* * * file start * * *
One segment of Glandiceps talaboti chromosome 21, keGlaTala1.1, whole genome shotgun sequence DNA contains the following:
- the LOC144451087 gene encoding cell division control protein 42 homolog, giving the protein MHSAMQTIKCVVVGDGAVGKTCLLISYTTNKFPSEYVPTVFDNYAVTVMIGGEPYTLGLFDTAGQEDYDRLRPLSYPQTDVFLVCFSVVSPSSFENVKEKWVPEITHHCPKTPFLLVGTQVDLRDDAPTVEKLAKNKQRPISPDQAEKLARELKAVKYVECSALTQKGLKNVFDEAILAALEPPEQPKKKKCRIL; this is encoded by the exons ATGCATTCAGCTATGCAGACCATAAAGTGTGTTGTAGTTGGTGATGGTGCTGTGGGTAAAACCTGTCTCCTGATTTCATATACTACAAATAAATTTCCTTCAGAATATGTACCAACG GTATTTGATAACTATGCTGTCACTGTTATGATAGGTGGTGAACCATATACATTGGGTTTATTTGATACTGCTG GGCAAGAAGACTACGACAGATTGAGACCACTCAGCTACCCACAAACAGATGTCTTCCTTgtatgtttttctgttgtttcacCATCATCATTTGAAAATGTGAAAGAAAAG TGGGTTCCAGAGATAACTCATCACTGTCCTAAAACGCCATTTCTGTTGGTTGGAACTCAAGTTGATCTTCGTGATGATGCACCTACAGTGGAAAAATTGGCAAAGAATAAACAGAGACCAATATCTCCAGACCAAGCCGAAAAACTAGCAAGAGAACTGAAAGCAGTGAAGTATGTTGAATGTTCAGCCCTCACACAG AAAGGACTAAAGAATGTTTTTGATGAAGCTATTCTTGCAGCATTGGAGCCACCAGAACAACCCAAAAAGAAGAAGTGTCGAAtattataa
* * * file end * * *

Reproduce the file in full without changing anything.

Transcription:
One segment of Glandiceps talaboti chromosome 21, keGlaTala1.1, whole genome shotgun sequence DNA contains the following:
- the LOC144451087 gene encoding cell division control protein 42 homolog, giving the protein MHSAMQTIKCVVVGDGAVGKTCLLISYTTNKFPSEYVPTVFDNYAVTVMIGGEPYTLGLFDTAGQEDYDRLRPLSYPQTDVFLVCFSVVSPSSFENVKEKWVPEITHHCPKTPFLLVGTQVDLRDDAPTVEKLAKNKQRPISPDQAEKLARELKAVKYVECSALTQKGLKNVFDEAILAALEPPEQPKKKKCRIL; this is encoded by the exons ATGCATTCAGCTATGCAGACCATAAAGTGTGTTGTAGTTGGTGATGGTGCTGTGGGTAAAACCTGTCTCCTGATTTCATATACTACAAATAAATTTCCTTCAGAATATGTACCAACG GTATTTGATAACTATGCTGTCACTGTTATGATAGGTGGTGAACCATATACATTGGGTTTATTTGATACTGCTG GGCAAGAAGACTACGACAGATTGAGACCACTCAGCTACCCACAAACAGATGTCTTCCTTgtatgtttttctgttgtttcacCATCATCATTTGAAAATGTGAAAGAAAAG TGGGTTCCAGAGATAACTCATCACTGTCCTAAAACGCCATTTCTGTTGGTTGGAACTCAAGTTGATCTTCGTGATGATGCACCTACAGTGGAAAAATTGGCAAAGAATAAACAGAGACCAATATCTCCAGACCAAGCCGAAAAACTAGCAAGAGAACTGAAAGCAGTGAAGTATGTTGAATGTTCAGCCCTCACACAG AAAGGACTAAAGAATGTTTTTGATGAAGCTATTCTTGCAGCATTGGAGCCACCAGAACAACCCAAAAAGAAGAAGTGTCGAAtattataa